One reason for increased pertussis incidence is the adaptation of Bordetella pertussis to vaccine-induced immunity by modulating its genomic structure. This study, EUpert IV, includes 265 isolates collected from nine European countries during 2012 to 2015 (n 265) and compares the results to previous EUpert I to III studies (1998 to 2009). The analyses included genotyping, serotyping, pulsed-field gel electrophoresis (PFGE), and multilocus variable-number tandem-repeat analysis (MLVA). Genotyping results showed only small variations among the common virulence genes of B. pertussis. The frequencies of serotypes Fim2 and Fim3 varied among the four collections. Genomic analyses showed that MLVA type 27 increased to 80% between the periods of 1998 to 2001 and 2012 to 2015. Two PFGE profiles, BpSR3 (29.4%) and BpSR10 (27.2%), constituted more than 50% of the circulating isolates in the present collection. Our study indicates that the European B. pertussis population is changing and became more homogenous after the introduction of acellular pertussis vaccines.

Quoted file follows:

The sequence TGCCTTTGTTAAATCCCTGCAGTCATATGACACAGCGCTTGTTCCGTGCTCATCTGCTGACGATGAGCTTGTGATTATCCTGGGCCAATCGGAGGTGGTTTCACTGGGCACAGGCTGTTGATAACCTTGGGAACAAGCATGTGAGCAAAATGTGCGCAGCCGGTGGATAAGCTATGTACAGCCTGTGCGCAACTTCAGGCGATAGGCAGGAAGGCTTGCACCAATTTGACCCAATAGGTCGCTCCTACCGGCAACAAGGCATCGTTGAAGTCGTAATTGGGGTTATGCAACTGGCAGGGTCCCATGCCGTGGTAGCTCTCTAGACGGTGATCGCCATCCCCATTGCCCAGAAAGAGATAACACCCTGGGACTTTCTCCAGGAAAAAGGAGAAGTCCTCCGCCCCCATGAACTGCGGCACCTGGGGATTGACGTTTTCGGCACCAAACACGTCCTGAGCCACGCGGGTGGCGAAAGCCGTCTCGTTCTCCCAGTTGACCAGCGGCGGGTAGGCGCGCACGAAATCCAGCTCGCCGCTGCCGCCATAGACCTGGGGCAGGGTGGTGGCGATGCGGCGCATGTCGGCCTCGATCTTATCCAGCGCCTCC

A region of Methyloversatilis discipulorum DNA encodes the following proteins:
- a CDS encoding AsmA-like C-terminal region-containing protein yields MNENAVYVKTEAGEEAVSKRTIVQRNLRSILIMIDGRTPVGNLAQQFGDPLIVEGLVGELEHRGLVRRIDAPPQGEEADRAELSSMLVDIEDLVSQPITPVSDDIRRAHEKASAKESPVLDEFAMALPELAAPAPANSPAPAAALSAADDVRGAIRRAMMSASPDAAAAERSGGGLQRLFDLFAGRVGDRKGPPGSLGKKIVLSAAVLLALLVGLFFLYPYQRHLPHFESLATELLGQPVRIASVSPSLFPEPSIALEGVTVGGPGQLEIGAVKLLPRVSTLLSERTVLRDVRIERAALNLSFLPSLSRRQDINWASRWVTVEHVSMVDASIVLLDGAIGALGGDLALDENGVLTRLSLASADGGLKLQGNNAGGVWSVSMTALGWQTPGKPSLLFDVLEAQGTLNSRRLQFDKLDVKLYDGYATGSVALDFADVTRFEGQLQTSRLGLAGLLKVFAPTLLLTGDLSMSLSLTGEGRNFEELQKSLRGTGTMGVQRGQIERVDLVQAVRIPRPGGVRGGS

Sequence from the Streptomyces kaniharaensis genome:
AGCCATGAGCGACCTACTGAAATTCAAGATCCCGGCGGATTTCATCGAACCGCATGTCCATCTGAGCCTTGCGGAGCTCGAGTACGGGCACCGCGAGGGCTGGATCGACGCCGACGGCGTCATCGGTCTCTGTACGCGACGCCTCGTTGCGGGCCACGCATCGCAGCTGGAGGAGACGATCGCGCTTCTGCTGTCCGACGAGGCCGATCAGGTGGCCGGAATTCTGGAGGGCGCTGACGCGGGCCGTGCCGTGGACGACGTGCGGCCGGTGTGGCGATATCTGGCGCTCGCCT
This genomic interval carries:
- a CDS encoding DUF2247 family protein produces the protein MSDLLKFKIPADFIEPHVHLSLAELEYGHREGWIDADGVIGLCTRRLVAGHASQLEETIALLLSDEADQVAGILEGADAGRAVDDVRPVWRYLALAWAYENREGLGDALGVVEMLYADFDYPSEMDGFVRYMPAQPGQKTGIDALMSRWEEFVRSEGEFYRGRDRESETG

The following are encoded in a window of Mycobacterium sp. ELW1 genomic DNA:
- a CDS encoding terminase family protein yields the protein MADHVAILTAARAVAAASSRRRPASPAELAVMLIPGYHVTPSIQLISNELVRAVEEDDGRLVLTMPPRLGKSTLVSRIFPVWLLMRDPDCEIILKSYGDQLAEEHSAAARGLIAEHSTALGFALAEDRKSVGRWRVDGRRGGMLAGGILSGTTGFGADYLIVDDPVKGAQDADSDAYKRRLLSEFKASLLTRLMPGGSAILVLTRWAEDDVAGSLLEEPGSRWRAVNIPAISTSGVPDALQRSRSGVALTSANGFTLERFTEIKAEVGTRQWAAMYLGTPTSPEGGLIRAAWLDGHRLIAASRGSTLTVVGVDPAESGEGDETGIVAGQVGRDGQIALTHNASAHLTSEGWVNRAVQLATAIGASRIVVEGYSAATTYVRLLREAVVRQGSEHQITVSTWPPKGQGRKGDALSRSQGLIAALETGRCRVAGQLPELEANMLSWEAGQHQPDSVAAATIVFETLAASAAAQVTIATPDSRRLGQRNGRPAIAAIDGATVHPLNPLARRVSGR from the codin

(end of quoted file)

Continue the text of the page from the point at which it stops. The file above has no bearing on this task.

Bibliographical noteFunding Information:
eDepartment of Clinical Microbiology, Odense, University Hospital, Odense, Denmark fNational Reference Center of Whooping Cough and Other Bordetelloses, Institut Pasteur, Paris, France gDepartment of Infectious Diseases, Istituto Superiore di Sanità, Rome, Italy hCentre for Infectious Disease Control, National Institute for Public Health and the Environment (RIVM), Bilthoven, the Netherlands
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- Bordetella pertussis